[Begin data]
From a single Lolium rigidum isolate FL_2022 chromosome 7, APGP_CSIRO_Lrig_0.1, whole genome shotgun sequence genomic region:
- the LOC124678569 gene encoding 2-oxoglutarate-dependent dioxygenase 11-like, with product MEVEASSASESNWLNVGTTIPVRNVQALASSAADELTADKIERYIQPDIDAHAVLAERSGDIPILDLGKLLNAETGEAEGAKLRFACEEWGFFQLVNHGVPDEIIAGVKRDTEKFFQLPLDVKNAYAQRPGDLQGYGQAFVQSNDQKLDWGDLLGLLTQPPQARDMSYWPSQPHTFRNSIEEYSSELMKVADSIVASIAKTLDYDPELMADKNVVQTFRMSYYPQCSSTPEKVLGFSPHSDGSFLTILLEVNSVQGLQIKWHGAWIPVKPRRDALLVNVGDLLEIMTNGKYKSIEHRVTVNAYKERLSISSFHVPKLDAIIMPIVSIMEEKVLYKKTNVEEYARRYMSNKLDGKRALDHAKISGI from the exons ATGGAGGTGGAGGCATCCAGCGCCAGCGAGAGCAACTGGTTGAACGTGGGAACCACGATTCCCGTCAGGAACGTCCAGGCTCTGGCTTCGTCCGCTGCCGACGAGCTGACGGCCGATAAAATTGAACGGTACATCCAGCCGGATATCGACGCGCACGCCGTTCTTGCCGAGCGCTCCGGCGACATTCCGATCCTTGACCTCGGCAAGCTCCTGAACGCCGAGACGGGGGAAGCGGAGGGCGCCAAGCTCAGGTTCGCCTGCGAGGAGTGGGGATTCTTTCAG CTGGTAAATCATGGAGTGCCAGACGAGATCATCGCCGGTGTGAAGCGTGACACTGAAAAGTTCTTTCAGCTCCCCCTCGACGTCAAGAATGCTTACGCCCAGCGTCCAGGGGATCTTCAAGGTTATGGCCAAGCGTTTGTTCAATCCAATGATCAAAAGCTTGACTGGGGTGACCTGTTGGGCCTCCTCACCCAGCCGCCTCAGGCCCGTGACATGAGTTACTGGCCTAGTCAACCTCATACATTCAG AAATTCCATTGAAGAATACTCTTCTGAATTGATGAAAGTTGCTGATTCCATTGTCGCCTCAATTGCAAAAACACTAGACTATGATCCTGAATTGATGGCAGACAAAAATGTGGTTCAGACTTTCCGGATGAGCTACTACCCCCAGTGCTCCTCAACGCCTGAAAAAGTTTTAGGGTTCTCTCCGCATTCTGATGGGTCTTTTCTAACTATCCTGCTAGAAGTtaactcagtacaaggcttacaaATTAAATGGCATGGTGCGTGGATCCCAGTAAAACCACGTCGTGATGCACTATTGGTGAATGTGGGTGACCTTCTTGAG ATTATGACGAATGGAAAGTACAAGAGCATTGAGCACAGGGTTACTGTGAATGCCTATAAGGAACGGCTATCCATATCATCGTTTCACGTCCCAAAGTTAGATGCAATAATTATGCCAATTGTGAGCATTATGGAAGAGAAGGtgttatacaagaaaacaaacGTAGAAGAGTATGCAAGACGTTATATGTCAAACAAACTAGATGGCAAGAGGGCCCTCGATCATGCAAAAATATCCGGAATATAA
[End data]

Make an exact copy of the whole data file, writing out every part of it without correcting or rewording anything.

From a single Lolium rigidum isolate FL_2022 chromosome 7, APGP_CSIRO_Lrig_0.1, whole genome shotgun sequence genomic region:
- the LOC124678569 gene encoding 2-oxoglutarate-dependent dioxygenase 11-like, with product MEVEASSASESNWLNVGTTIPVRNVQALASSAADELTADKIERYIQPDIDAHAVLAERSGDIPILDLGKLLNAETGEAEGAKLRFACEEWGFFQLVNHGVPDEIIAGVKRDTEKFFQLPLDVKNAYAQRPGDLQGYGQAFVQSNDQKLDWGDLLGLLTQPPQARDMSYWPSQPHTFRNSIEEYSSELMKVADSIVASIAKTLDYDPELMADKNVVQTFRMSYYPQCSSTPEKVLGFSPHSDGSFLTILLEVNSVQGLQIKWHGAWIPVKPRRDALLVNVGDLLEIMTNGKYKSIEHRVTVNAYKERLSISSFHVPKLDAIIMPIVSIMEEKVLYKKTNVEEYARRYMSNKLDGKRALDHAKISGI from the exons ATGGAGGTGGAGGCATCCAGCGCCAGCGAGAGCAACTGGTTGAACGTGGGAACCACGATTCCCGTCAGGAACGTCCAGGCTCTGGCTTCGTCCGCTGCCGACGAGCTGACGGCCGATAAAATTGAACGGTACATCCAGCCGGATATCGACGCGCACGCCGTTCTTGCCGAGCGCTCCGGCGACATTCCGATCCTTGACCTCGGCAAGCTCCTGAACGCCGAGACGGGGGAAGCGGAGGGCGCCAAGCTCAGGTTCGCCTGCGAGGAGTGGGGATTCTTTCAG CTGGTAAATCATGGAGTGCCAGACGAGATCATCGCCGGTGTGAAGCGTGACACTGAAAAGTTCTTTCAGCTCCCCCTCGACGTCAAGAATGCTTACGCCCAGCGTCCAGGGGATCTTCAAGGTTATGGCCAAGCGTTTGTTCAATCCAATGATCAAAAGCTTGACTGGGGTGACCTGTTGGGCCTCCTCACCCAGCCGCCTCAGGCCCGTGACATGAGTTACTGGCCTAGTCAACCTCATACATTCAG AAATTCCATTGAAGAATACTCTTCTGAATTGATGAAAGTTGCTGATTCCATTGTCGCCTCAATTGCAAAAACACTAGACTATGATCCTGAATTGATGGCAGACAAAAATGTGGTTCAGACTTTCCGGATGAGCTACTACCCCCAGTGCTCCTCAACGCCTGAAAAAGTTTTAGGGTTCTCTCCGCATTCTGATGGGTCTTTTCTAACTATCCTGCTAGAAGTtaactcagtacaaggcttacaaATTAAATGGCATGGTGCGTGGATCCCAGTAAAACCACGTCGTGATGCACTATTGGTGAATGTGGGTGACCTTCTTGAG ATTATGACGAATGGAAAGTACAAGAGCATTGAGCACAGGGTTACTGTGAATGCCTATAAGGAACGGCTATCCATATCATCGTTTCACGTCCCAAAGTTAGATGCAATAATTATGCCAATTGTGAGCATTATGGAAGAGAAGGtgttatacaagaaaacaaacGTAGAAGAGTATGCAAGACGTTATATGTCAAACAAACTAGATGGCAAGAGGGCCCTCGATCATGCAAAAATATCCGGAATATAA